Second hard drive installed using adapter vs. without second hard drive. Note the difference in the gap between the keyboard panel (grey) and the chassis (black).

When I looked at the two drives, a solution came to mind. The X25-V had a plastic cap that made it to be 9.5mm thick (since 9.5mm was most common) and could be removed (applause to Intel). The actual metal case was no more than 7mm tall. So, I swapped the two drives, putting the SSD in the ODD bay, bu then came another problem: the computer cannot boot from the ODD SATA port.

So there ended my first try. After all, I wasn’t very comfortable putting a traditional hard drive in my laptop because they are much more vulnerable to shocks and vibrations which unfortunately are way too common for a laptop. With the all-flash storage, I can torture my laptop in any way I want without having to handle with care or worry about my data.

Yet, the problem wasn’t solved. I started to feel the limitations of 40GB more and more often as I dealt with more and more data and software. Early 2012 the Crucial m4 went on sale and I got a 64GB drive for 65 dollars. I swapped out the X25-V with the m4 and life was much better. But soon after that, my research under Prof. Talavage required me to have a Linux environment, and 64GB was used up immediately after I installed Ubuntu (should have got a 128GB in the first place). So, here came my second try to house two drives in my laptop.

My old friend X25-V was going to be my second drive because I don’t like spinning disks. The fact that it could be reshaped also made it the only feasible option. Due to the thickness issue with the adapter I decided to not use its chassis, but I still needed the PCB for data and power connection.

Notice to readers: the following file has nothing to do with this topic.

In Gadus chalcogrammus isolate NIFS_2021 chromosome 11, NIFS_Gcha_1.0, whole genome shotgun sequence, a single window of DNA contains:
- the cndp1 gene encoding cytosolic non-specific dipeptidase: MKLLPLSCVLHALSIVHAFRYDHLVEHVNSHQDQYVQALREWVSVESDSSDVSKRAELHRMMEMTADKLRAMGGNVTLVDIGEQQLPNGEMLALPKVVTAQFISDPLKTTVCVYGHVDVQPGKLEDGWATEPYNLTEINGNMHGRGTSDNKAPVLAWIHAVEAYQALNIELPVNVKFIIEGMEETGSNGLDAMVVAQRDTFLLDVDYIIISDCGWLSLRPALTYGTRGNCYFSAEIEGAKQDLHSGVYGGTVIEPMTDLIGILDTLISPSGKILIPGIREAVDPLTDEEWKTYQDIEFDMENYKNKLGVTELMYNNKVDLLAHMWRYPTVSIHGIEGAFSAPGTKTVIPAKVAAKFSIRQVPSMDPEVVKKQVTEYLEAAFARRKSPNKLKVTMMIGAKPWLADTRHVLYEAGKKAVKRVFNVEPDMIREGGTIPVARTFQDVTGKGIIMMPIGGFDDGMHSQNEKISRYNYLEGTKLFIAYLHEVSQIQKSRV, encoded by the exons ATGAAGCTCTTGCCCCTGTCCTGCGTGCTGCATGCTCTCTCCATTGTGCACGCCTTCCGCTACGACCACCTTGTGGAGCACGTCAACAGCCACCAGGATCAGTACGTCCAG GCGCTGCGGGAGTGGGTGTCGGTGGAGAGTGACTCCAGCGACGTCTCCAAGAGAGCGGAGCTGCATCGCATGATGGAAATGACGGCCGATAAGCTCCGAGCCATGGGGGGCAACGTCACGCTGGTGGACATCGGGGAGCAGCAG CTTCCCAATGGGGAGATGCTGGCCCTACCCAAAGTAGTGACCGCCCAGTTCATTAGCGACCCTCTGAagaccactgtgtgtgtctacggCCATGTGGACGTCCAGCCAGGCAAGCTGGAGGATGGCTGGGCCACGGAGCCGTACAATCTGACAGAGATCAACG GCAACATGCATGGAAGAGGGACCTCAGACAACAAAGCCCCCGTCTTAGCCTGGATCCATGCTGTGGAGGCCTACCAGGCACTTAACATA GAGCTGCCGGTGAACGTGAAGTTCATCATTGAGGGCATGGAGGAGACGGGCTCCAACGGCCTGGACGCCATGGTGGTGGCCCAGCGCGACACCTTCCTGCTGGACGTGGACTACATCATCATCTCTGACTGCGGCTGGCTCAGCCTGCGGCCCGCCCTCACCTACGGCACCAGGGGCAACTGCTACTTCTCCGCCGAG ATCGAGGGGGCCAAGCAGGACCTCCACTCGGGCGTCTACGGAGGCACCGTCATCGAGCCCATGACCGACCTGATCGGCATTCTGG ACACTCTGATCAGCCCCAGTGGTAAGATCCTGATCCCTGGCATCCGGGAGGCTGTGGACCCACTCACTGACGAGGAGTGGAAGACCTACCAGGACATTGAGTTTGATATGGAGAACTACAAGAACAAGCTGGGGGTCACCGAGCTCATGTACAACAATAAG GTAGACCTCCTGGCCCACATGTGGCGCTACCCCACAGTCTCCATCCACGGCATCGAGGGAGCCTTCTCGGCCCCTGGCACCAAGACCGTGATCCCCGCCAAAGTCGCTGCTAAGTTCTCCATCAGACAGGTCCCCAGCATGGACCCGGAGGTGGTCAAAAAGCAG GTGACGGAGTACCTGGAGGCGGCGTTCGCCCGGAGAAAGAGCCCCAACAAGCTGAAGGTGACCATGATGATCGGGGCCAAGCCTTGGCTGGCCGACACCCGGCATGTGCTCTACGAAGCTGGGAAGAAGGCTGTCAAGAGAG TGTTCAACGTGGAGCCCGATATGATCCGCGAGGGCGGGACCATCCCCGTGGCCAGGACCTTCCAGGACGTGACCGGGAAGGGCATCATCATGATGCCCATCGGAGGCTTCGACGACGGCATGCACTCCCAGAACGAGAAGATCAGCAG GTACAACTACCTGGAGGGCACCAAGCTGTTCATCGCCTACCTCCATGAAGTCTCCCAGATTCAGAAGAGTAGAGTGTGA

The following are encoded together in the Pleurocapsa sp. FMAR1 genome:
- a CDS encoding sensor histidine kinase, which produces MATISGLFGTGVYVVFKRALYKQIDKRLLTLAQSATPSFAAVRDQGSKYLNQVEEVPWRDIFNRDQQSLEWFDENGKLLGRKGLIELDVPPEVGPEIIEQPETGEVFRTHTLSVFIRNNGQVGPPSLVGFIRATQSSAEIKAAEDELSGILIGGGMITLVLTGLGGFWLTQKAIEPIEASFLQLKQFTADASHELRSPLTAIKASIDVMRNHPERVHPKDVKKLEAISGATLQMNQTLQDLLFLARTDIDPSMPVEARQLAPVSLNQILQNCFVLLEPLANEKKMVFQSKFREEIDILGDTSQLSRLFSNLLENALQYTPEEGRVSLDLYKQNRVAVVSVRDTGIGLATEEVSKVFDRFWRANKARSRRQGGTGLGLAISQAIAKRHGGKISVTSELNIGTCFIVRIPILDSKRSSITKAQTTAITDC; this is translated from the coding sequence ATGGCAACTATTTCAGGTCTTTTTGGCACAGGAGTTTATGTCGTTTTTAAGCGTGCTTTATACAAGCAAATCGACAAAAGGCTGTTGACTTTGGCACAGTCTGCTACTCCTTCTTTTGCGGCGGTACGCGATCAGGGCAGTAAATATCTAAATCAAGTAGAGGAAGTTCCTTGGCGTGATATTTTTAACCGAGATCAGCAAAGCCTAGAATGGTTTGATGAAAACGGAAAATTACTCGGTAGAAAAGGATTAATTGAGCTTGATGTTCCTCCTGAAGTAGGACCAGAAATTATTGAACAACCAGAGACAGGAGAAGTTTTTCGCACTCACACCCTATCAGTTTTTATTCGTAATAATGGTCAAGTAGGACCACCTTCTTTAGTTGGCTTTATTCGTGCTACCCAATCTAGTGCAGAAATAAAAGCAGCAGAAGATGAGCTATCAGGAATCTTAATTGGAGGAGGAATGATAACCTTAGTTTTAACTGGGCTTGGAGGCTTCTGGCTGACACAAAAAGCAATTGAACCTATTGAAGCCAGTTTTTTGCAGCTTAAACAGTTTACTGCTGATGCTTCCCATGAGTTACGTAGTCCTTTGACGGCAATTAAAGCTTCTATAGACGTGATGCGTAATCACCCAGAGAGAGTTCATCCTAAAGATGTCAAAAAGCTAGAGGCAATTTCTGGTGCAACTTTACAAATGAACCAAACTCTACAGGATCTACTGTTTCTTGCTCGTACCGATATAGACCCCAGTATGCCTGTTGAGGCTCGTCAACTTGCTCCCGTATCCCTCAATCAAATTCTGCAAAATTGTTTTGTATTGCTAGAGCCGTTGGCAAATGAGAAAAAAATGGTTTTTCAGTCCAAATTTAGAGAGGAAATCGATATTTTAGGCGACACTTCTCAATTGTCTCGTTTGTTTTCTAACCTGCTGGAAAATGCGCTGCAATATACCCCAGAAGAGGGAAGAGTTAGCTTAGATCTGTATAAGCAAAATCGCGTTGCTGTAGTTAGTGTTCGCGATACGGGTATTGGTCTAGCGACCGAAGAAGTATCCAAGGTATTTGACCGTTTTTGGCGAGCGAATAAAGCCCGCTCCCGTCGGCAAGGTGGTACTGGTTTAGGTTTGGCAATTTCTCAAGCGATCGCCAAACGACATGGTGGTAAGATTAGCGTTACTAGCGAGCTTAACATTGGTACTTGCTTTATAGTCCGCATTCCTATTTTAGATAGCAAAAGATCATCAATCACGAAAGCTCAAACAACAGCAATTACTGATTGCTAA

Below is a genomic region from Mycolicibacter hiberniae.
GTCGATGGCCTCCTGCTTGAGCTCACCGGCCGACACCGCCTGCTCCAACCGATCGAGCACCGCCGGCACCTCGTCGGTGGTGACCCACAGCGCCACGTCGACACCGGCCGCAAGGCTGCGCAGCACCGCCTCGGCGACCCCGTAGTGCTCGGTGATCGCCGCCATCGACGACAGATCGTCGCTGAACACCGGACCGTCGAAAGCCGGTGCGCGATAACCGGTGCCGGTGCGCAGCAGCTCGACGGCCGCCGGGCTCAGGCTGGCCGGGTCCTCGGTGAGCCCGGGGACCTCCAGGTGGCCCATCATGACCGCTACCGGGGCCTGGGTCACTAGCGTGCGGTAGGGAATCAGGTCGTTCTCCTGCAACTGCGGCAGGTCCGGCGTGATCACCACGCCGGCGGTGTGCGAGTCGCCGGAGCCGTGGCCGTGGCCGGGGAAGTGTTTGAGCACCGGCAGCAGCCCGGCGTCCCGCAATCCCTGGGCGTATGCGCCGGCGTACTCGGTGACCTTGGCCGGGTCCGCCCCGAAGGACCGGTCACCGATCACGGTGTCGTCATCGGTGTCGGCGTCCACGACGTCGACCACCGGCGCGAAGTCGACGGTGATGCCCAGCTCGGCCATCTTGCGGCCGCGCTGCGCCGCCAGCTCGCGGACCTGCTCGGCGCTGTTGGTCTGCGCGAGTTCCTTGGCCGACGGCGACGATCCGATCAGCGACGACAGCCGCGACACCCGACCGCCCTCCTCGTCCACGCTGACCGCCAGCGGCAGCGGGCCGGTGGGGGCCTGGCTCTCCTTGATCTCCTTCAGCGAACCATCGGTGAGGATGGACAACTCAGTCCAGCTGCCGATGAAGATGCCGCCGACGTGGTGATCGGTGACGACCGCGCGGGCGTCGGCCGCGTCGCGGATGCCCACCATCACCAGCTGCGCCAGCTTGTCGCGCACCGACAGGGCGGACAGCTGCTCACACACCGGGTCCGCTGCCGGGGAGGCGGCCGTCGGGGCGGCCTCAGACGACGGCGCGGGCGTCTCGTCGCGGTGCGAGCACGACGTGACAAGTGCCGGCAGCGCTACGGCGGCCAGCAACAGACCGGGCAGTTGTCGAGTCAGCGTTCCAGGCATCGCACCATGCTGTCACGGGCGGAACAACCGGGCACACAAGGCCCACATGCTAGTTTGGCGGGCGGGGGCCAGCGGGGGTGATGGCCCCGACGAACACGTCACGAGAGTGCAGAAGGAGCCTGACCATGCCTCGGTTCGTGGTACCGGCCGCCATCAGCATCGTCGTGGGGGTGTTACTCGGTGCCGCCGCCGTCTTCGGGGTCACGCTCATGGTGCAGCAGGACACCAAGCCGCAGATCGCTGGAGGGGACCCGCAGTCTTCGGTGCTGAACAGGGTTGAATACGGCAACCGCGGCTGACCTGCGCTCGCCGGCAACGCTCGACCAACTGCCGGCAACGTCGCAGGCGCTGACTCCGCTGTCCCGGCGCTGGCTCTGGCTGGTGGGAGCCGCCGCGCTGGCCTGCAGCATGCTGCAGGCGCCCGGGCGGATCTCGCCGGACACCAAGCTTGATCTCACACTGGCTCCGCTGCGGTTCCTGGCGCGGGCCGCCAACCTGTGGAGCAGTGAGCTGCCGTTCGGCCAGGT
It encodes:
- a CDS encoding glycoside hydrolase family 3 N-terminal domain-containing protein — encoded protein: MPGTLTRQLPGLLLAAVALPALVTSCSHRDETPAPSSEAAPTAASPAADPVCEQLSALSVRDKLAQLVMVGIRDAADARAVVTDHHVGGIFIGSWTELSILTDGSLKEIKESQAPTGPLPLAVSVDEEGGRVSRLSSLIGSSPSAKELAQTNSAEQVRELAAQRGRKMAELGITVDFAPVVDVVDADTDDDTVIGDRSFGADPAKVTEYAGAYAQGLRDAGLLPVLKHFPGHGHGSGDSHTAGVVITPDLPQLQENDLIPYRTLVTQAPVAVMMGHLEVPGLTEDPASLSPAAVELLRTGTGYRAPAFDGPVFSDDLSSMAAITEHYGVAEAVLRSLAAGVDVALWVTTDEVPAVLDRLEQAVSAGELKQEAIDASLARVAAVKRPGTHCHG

This is the Slim ODD to 2.5” adapter. At the time I couldn’t believe there actually are people making such things. How geeky one must be to have demand for this kind of stuff.
The casing will make the drive too thick to fit in the ODD bay so I removed it. I’m left with the essence of the adapter, and it’s something that can’t be too easily DIYed. Note the dirt on pins. Also You can tell the adapter isn’t perfectly flat but it should be.

As for mounting the drive, I brought up the old idea when I build the PC-Q09F: double-sided tapes. On the PC-Q09F the second hard drive problem was successfully solved by the 12.7mm ODD to HDD adapter. Now that the 9.5mm won’t work, this is when my tape magic will shine. The tape is very adhesive. For a heavy duty like mounting a hard drive which keeps all your data, you need some strong stuff to get the job done. Also, it’s soft, which absorbs shocks, making it perfect for hard drives.

After tapes applied to X25-V; adapter PCB connected.

X25-V put in. Although a lot of empty space around the second drive, the tapes do a very good job of holding it firmly in place.
It turned out that even without casing X25-V was still too thick, so I got rid of the plastic cap and used magic tape to seal the drive. Intel is thoughtful enough to make the plastic cap removable, but doesn’t care to provide screws for use in a thinner drive.